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Social Indicators Research. 2015 Jun 13;South Africa has one of the most liberal abortion laws in the world, emphasising the right to reproductive choice, in keeping with the country’s post-apartheid emphasis on human rights. Access to abortion may also be considered a public health consideration, due to the large number of complications associated with illegal abortions and the associated burden of care. Despite these justifications for a more permissive stance towards abortion, there remain large segments of South African society who are opposed to termination of pregnancy on request. This paper examines the status of reproductive rights in South Africa before looking more closely at public attitudes towards them in the country’s largest city-region. It uses survey data considering attitudes towards abortion as well as the interaction of these attitudes with the variables of race, gender, education level and age using multinomial logistic regression. The results indicate that the largest proportion of respondents oppose abortion absolutely, while a smaller proportion would be open to abortion if the mother’s life is in danger or if the pregnancy was a result of rape. Throughout, the smallest proportion of respondents was of the view that abortion on request is a human right. In terms of predictive value, educational attainment was a stronger predictor than age, race or gender, though there is a distinct lack of consistency in predictive validity of all factors, demonstrating the significant gap between the liberality of laws and the conservatism of public attitudes.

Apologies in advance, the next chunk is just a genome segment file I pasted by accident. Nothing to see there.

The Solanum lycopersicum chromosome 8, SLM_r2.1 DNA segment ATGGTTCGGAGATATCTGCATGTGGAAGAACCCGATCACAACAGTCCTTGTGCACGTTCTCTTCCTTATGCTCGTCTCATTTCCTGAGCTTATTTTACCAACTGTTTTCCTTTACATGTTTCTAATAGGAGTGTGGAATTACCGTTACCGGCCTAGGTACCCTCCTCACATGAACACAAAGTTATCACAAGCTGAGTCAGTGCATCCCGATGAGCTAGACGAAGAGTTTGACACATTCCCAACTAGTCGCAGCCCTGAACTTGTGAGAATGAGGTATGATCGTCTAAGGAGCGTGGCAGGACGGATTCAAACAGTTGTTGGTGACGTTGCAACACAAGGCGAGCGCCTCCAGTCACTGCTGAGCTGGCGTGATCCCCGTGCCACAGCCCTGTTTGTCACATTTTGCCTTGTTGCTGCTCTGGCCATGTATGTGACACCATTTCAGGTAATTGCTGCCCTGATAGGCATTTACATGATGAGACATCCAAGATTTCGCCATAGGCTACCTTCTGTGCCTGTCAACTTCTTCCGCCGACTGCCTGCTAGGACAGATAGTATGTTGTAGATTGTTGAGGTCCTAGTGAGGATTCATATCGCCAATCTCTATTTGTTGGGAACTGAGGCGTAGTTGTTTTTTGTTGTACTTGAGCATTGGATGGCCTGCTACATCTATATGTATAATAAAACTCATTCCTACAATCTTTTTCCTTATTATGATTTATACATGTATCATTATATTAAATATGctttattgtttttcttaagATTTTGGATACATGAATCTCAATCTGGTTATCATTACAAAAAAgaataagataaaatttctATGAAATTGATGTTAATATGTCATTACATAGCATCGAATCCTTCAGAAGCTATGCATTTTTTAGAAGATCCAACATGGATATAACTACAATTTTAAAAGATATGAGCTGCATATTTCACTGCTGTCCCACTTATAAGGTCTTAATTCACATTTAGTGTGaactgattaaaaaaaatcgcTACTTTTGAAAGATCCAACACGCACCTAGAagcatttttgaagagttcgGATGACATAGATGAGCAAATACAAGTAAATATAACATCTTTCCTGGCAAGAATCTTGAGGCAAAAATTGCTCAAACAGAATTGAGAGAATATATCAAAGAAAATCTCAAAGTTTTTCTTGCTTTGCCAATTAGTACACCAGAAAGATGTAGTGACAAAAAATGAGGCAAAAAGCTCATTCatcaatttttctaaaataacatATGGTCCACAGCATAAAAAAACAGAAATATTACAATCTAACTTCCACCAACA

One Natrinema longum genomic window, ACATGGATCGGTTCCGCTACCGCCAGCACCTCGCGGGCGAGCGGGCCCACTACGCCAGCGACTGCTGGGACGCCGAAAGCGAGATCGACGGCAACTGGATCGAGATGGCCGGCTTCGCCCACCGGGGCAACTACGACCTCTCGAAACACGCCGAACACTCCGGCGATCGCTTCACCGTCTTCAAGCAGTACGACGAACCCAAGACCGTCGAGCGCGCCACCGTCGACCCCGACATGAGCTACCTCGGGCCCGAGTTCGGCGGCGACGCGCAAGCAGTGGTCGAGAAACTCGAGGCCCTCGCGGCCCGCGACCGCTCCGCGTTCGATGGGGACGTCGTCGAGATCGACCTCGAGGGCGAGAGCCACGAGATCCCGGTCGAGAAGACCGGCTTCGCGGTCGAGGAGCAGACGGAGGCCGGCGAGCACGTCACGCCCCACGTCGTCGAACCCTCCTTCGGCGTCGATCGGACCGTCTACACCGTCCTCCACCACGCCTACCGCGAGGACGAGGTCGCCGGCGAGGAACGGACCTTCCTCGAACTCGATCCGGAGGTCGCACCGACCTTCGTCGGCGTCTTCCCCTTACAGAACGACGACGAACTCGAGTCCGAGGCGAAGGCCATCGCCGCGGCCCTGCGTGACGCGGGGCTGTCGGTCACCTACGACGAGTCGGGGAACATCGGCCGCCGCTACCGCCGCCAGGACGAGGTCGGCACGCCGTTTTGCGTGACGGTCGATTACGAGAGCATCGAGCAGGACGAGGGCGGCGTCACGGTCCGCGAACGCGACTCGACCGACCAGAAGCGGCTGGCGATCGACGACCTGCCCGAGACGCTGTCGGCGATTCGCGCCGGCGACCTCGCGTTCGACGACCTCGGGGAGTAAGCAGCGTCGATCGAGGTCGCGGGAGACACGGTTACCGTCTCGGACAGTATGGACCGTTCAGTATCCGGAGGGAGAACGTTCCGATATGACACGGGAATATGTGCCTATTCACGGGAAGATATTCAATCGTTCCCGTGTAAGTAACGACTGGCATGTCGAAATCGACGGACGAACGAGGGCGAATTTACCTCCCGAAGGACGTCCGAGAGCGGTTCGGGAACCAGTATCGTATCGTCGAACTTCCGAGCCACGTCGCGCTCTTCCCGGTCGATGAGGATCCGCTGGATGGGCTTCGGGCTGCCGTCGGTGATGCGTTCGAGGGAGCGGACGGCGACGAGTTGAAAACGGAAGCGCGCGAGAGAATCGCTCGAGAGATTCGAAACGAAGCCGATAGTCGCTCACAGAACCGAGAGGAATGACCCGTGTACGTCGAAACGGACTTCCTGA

Global Public Health. 2015; 10(3):354-365.Nigeria views the HIV self-test (HIVST) as a possible mechanism to help increase HIV testing uptake and capture otherwise undiagnosed HIV cases. The purpose of this survey was to obtain perspectives of informed members of the Nigerian public on the use of the HIVST. A convenience sample of 1712 researchers, academics, journalists, community advocates, activists and HIV policy-makers and programmers including those working in the development sectors enlisted on the New HIV Vaccine and Microbicide Advocacy Society listserv were sent a brief survey. Respondents were asked to provide a ‘yes’ or ‘no’ response to an enquiry if they support the introduction of HIVST into Nigeria. Reasons for their response were also recorded. Information was collected anonymously with no identifiers. Only 157 (9.2%) provided a response. While the majority (54.8%) supported the introduction of HIVST, a significant number of respondents were concerned about possible risk associated with self-testing, especially suicide and partner violence. Others were concerned about poor linkages to care. Introduction of HIVST would need to be paired with intense media campaigns and education about its use. Once Nigeria commences HIVST, efforts should also focus on approaches to reach people in hard to reach areas of the country.